The rebates range from $300 to $1,200 and are the centerpiece of the government's $168 billion stimulus package, enacted in February, to brace the teetering economy. Roughly 130 million households are expected to get them. The Bush administration is hoping that people will spend the money, helping to bolster the economy.
The IRS says the first direct deposits of rebates will begin Monday, with paper checks to follow starting next month.
"Obviously our economy is in a slowdown," Bush said.
Earlier this week, the president denied the nation was in a recession, instead saying, "We are in a slowdown." But many economists believe the economy may already be in a recession.
A trio of crises -- housing, credit and financial -- has threatened to plunge the economy deep into recession.
The economy grew at an anemic 0.6 percent in the final three months of last year and is believed to have gotten even weaker in the first three months of this year. The government will report on the first quarter's performance next week. A growing number of analysts believe the economy is shrinking now.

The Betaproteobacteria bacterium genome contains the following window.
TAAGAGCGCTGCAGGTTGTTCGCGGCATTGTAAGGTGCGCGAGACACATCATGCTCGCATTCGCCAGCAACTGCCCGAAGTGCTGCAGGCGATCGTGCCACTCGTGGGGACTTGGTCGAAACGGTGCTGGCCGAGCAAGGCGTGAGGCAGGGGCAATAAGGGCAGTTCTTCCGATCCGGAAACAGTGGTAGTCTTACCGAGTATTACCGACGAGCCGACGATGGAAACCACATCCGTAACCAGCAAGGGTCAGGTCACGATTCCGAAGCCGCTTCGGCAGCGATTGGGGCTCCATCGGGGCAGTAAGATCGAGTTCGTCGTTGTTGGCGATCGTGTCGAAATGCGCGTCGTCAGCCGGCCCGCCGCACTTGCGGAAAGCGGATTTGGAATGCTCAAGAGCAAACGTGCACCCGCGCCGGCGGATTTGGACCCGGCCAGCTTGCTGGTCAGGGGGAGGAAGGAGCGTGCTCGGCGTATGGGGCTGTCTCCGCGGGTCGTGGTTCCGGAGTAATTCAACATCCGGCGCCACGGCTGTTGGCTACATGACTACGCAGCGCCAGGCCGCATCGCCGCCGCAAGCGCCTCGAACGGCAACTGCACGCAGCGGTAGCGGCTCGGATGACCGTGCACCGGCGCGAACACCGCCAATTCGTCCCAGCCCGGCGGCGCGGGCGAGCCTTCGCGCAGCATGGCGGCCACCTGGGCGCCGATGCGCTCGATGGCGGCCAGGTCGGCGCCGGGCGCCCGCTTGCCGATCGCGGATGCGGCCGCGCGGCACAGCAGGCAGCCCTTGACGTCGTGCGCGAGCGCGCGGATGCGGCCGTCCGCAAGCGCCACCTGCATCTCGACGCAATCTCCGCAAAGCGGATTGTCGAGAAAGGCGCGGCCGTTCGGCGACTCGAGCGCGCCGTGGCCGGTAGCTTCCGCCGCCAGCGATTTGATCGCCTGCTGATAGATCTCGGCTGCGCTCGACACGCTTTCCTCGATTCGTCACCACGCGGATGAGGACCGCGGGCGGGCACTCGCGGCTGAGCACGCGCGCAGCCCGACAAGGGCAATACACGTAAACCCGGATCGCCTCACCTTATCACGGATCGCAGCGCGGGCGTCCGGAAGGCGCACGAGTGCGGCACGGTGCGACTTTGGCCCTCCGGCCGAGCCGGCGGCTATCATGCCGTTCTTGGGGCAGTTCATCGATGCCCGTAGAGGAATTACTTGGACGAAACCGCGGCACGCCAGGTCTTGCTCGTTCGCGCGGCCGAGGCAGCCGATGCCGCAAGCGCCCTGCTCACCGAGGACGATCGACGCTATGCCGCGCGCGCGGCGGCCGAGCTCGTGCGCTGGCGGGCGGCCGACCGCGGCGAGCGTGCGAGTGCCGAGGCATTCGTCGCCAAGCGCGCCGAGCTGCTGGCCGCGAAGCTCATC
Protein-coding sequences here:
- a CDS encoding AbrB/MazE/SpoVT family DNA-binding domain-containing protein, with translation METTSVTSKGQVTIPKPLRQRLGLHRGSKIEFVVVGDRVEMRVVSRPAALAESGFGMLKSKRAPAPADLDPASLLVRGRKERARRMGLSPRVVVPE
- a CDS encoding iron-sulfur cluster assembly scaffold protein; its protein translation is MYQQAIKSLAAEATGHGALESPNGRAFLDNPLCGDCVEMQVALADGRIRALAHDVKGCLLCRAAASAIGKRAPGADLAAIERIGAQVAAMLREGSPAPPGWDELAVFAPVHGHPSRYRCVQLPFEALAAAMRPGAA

With the economy faltering, the nation's unemployment rate has climbed to 5.1 percent, the highest since September 2005, when it suffered from the devastating blows of the Gulf Coast hurricanes. Job losses in the first three months of this year neared the quarter-million mark.
The collapse of the once high-flying housing market has been the biggest weight on the economy.
With many people watching their single-biggest asset -- their home -- falling in value, they have been less inclined to spend, weakening the economy.
Foreclosures have surged to record highs and financial companies have taken multibillion losses on mortgage investments that soured. The situation has sent a tremor through Wall Street and has sent the administration, Congress and presidential contenders looking for ways to provide relief.